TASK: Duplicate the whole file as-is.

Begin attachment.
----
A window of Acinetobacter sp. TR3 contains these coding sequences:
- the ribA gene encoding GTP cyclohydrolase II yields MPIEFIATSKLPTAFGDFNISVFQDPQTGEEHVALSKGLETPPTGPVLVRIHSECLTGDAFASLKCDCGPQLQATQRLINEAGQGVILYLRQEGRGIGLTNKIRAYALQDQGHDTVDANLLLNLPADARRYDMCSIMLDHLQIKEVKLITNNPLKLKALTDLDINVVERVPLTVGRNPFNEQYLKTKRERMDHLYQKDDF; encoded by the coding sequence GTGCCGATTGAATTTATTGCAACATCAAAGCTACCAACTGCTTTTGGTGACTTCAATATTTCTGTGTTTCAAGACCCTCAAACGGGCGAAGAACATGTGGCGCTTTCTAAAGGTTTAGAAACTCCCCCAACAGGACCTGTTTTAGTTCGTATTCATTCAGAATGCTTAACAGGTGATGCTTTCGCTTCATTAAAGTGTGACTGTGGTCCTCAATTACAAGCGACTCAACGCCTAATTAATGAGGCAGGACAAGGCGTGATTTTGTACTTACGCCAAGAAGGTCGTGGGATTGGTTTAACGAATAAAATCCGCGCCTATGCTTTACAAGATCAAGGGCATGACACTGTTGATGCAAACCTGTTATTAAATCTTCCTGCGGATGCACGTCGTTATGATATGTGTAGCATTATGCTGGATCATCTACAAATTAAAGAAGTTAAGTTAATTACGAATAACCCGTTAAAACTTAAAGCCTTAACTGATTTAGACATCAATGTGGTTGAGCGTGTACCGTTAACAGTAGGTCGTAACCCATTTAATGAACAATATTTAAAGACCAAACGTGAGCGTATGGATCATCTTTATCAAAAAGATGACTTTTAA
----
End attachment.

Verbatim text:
A window of Acinetobacter sp. TR3 contains these coding sequences:
- the ribA gene encoding GTP cyclohydrolase II yields MPIEFIATSKLPTAFGDFNISVFQDPQTGEEHVALSKGLETPPTGPVLVRIHSECLTGDAFASLKCDCGPQLQATQRLINEAGQGVILYLRQEGRGIGLTNKIRAYALQDQGHDTVDANLLLNLPADARRYDMCSIMLDHLQIKEVKLITNNPLKLKALTDLDINVVERVPLTVGRNPFNEQYLKTKRERMDHLYQKDDF; encoded by the coding sequence GTGCCGATTGAATTTATTGCAACATCAAAGCTACCAACTGCTTTTGGTGACTTCAATATTTCTGTGTTTCAAGACCCTCAAACGGGCGAAGAACATGTGGCGCTTTCTAAAGGTTTAGAAACTCCCCCAACAGGACCTGTTTTAGTTCGTATTCATTCAGAATGCTTAACAGGTGATGCTTTCGCTTCATTAAAGTGTGACTGTGGTCCTCAATTACAAGCGACTCAACGCCTAATTAATGAGGCAGGACAAGGCGTGATTTTGTACTTACGCCAAGAAGGTCGTGGGATTGGTTTAACGAATAAAATCCGCGCCTATGCTTTACAAGATCAAGGGCATGACACTGTTGATGCAAACCTGTTATTAAATCTTCCTGCGGATGCACGTCGTTATGATATGTGTAGCATTATGCTGGATCATCTACAAATTAAAGAAGTTAAGTTAATTACGAATAACCCGTTAAAACTTAAAGCCTTAACTGATTTAGACATCAATGTGGTTGAGCGTGTACCGTTAACAGTAGGTCGTAACCCATTTAATGAACAATATTTAAAGACCAAACGTGAGCGTATGGATCATCTTTATCAAAAAGATGACTTTTAA